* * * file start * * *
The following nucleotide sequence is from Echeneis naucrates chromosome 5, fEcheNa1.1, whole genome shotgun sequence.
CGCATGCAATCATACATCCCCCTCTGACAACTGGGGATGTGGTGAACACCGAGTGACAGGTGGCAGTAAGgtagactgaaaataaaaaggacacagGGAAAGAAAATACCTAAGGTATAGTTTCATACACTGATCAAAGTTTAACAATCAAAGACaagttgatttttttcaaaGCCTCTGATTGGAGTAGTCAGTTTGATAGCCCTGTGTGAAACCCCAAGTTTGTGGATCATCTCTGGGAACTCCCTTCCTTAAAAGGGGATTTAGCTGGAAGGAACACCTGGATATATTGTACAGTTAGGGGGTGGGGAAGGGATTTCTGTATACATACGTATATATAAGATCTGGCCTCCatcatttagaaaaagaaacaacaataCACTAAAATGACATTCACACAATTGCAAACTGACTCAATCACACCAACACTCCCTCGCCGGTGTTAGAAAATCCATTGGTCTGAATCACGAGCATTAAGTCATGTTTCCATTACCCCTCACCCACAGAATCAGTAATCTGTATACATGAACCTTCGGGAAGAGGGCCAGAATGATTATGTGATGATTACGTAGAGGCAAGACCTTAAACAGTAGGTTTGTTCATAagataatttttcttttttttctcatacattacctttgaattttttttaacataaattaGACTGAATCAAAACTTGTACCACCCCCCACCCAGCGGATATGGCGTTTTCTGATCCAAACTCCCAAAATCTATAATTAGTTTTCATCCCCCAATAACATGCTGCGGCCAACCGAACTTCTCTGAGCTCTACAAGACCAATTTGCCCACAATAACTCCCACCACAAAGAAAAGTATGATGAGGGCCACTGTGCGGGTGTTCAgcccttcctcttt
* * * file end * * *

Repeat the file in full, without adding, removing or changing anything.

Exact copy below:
The following nucleotide sequence is from Echeneis naucrates chromosome 5, fEcheNa1.1, whole genome shotgun sequence.
CGCATGCAATCATACATCCCCCTCTGACAACTGGGGATGTGGTGAACACCGAGTGACAGGTGGCAGTAAGgtagactgaaaataaaaaggacacagGGAAAGAAAATACCTAAGGTATAGTTTCATACACTGATCAAAGTTTAACAATCAAAGACaagttgatttttttcaaaGCCTCTGATTGGAGTAGTCAGTTTGATAGCCCTGTGTGAAACCCCAAGTTTGTGGATCATCTCTGGGAACTCCCTTCCTTAAAAGGGGATTTAGCTGGAAGGAACACCTGGATATATTGTACAGTTAGGGGGTGGGGAAGGGATTTCTGTATACATACGTATATATAAGATCTGGCCTCCatcatttagaaaaagaaacaacaataCACTAAAATGACATTCACACAATTGCAAACTGACTCAATCACACCAACACTCCCTCGCCGGTGTTAGAAAATCCATTGGTCTGAATCACGAGCATTAAGTCATGTTTCCATTACCCCTCACCCACAGAATCAGTAATCTGTATACATGAACCTTCGGGAAGAGGGCCAGAATGATTATGTGATGATTACGTAGAGGCAAGACCTTAAACAGTAGGTTTGTTCATAagataatttttcttttttttctcatacattacctttgaattttttttaacataaattaGACTGAATCAAAACTTGTACCACCCCCCACCCAGCGGATATGGCGTTTTCTGATCCAAACTCCCAAAATCTATAATTAGTTTTCATCCCCCAATAACATGCTGCGGCCAACCGAACTTCTCTGAGCTCTACAAGACCAATTTGCCCACAATAACTCCCACCACAAAGAAAAGTATGATGAGGGCCACTGTGCGGGTGTTCAgcccttcctcttt